Efforts renewed to establish US holiday honoring Martin Luther King
Boston — As Martin Luther King's Jan. 15 birthday draws near, the campaign to make the day a national holiday once again is heating up.
This year a march in Washington to the Capitol West Front, led by popular singer and composer Stevie Wonder, is part of a national campaign to collect signatures asking for passage of legislation. A bill to declare a King holiday is being sponsored in the House by Rep. John Conyers (D) of Michigan and Rep. Peter W. Rodino Jr. (D) of New Jersey, and in the Senate bill by Sen. Charles McC. Mathias Jr. (R) of Maryland.
Black congressmen and civil rights leaders around the nation have argued for years that the slain Nobel Prize-winning civil rights leader, who symbolized nonviolent protest in the 1960s, should be honored with a holiday. Supporters of the bill point out that the nation has no national celebration in honor of a black person.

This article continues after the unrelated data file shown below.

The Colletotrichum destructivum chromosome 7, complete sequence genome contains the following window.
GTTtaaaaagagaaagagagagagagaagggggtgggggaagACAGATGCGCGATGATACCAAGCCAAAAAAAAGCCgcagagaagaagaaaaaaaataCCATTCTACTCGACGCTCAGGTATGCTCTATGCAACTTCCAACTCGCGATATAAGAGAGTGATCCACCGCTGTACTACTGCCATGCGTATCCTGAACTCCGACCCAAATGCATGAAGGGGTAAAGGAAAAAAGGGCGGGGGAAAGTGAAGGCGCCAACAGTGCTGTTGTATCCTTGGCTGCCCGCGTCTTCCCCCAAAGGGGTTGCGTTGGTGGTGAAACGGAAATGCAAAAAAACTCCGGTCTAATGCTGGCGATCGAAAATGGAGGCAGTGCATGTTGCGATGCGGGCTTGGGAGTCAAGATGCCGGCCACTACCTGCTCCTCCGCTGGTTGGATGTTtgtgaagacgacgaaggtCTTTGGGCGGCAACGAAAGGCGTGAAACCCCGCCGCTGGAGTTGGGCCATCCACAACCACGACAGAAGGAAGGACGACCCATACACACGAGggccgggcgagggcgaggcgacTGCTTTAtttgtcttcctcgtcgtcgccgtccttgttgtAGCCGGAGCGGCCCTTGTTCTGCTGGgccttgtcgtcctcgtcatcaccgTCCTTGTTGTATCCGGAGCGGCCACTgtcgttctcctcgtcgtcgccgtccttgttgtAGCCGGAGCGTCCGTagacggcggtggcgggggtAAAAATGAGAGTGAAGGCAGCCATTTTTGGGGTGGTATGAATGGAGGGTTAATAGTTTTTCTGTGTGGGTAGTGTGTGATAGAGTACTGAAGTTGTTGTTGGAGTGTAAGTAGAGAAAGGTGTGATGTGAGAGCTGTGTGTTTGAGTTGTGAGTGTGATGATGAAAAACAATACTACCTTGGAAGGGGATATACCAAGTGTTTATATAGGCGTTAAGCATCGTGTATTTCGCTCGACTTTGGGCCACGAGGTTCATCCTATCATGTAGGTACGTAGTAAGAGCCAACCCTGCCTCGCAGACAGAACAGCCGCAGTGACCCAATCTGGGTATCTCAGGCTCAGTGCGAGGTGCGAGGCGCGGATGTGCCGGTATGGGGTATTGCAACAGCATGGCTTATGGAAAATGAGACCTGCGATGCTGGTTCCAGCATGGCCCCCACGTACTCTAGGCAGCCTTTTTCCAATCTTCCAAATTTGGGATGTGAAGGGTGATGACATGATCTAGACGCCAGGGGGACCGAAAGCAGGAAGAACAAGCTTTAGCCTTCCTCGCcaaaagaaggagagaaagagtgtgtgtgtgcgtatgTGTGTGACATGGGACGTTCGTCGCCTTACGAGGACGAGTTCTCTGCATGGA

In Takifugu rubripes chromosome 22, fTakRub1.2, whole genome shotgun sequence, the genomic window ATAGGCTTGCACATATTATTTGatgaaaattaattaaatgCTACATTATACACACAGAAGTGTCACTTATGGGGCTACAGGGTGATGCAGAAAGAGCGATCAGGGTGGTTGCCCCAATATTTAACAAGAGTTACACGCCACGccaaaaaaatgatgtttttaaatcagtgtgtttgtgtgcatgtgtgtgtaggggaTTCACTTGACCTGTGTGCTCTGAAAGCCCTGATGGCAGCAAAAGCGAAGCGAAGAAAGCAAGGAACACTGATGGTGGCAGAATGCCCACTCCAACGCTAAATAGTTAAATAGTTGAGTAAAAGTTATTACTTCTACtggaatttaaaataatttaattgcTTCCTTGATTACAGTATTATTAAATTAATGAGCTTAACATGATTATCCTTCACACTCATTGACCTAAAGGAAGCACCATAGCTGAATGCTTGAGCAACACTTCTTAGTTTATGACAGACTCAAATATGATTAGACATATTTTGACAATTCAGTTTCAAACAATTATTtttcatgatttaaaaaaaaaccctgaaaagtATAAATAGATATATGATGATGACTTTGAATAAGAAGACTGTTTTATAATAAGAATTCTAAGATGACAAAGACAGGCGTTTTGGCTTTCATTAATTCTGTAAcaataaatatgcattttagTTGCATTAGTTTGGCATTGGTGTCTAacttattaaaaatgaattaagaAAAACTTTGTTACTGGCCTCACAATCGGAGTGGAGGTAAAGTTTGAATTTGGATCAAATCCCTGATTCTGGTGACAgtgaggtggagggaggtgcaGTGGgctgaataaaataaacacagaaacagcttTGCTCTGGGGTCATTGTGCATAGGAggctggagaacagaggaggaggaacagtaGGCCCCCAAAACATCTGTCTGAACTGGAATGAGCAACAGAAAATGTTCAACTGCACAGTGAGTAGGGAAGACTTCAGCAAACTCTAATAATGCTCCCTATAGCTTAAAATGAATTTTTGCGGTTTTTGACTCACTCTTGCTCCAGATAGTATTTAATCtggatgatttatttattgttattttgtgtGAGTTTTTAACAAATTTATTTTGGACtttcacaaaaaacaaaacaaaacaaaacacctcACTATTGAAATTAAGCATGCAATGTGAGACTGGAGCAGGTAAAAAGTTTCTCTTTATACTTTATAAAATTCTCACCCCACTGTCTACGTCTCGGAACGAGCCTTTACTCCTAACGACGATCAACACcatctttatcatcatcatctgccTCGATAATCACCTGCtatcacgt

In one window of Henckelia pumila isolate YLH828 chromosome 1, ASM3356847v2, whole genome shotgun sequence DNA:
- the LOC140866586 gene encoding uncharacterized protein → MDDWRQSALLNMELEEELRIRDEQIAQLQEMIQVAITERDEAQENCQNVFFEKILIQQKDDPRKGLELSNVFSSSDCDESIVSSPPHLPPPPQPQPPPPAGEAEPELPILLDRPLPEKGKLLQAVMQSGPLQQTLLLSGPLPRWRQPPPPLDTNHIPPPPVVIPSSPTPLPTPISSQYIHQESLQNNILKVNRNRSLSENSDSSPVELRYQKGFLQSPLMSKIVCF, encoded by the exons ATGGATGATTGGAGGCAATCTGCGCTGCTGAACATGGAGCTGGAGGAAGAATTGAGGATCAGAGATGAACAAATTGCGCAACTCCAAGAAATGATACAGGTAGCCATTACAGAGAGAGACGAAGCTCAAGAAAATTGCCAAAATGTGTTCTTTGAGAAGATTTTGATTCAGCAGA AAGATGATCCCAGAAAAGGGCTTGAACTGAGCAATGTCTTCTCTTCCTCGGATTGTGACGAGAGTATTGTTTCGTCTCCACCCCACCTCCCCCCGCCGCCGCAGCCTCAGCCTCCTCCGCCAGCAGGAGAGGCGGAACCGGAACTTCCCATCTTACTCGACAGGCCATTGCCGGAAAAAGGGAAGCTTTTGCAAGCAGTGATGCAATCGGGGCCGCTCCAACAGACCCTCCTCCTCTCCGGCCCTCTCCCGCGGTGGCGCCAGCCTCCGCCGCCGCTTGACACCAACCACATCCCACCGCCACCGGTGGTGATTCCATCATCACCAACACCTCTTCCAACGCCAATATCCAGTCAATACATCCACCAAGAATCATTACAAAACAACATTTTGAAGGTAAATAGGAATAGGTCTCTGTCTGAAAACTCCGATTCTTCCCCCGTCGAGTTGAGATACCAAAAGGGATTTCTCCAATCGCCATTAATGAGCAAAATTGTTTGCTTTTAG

Previous attempts to make Dr. King's birth date a national holiday have not succeeded. In 1979 some congressmen opposed the holiday as ''a day off the nation cannot afford.'' In 1980 one holiday bill was on its way to passage, but lost Black Caucus backing when it was amended to make King Day a Sunday holiday.
King Day now is recognized as a holiday in 19 states and the District of Columbia, a gain of four states over last year.
Three cities, Boston, Washington, D.C., and Atlanta, all significant in the life of Dr. King, plan special tributes to him.
The march in Washington, supported by the Congressional Black Caucus, commemorates Dr. King's famous ''I Have a Dream'' speech in Washington in August 1963. The speech climaxed a ''March on Washington'' demonstration of 250,000 people that is considered to have had major impact in bringing about federal civil rights legislation in 1965.
A week of activities is being devoted to Dr. King's memory in Atlanta, his native city, to be climaxed Jan. 15 with the formal dedication of a Freedom Hall Complex at the Martin Luther King Jr. Center for Nonviolent Social Change. The nation's oldest observation of Dr. King's birthday will be held in Boston, where he earned his doctorate from Boston University. Two local churches will sponsor a 12th annual memorial breakfast Friday morning.
Boston University and most college campuses, together with all public schools and state and city offices, will be closed Jan. 15 in Massachusetts in honor of Dr. King.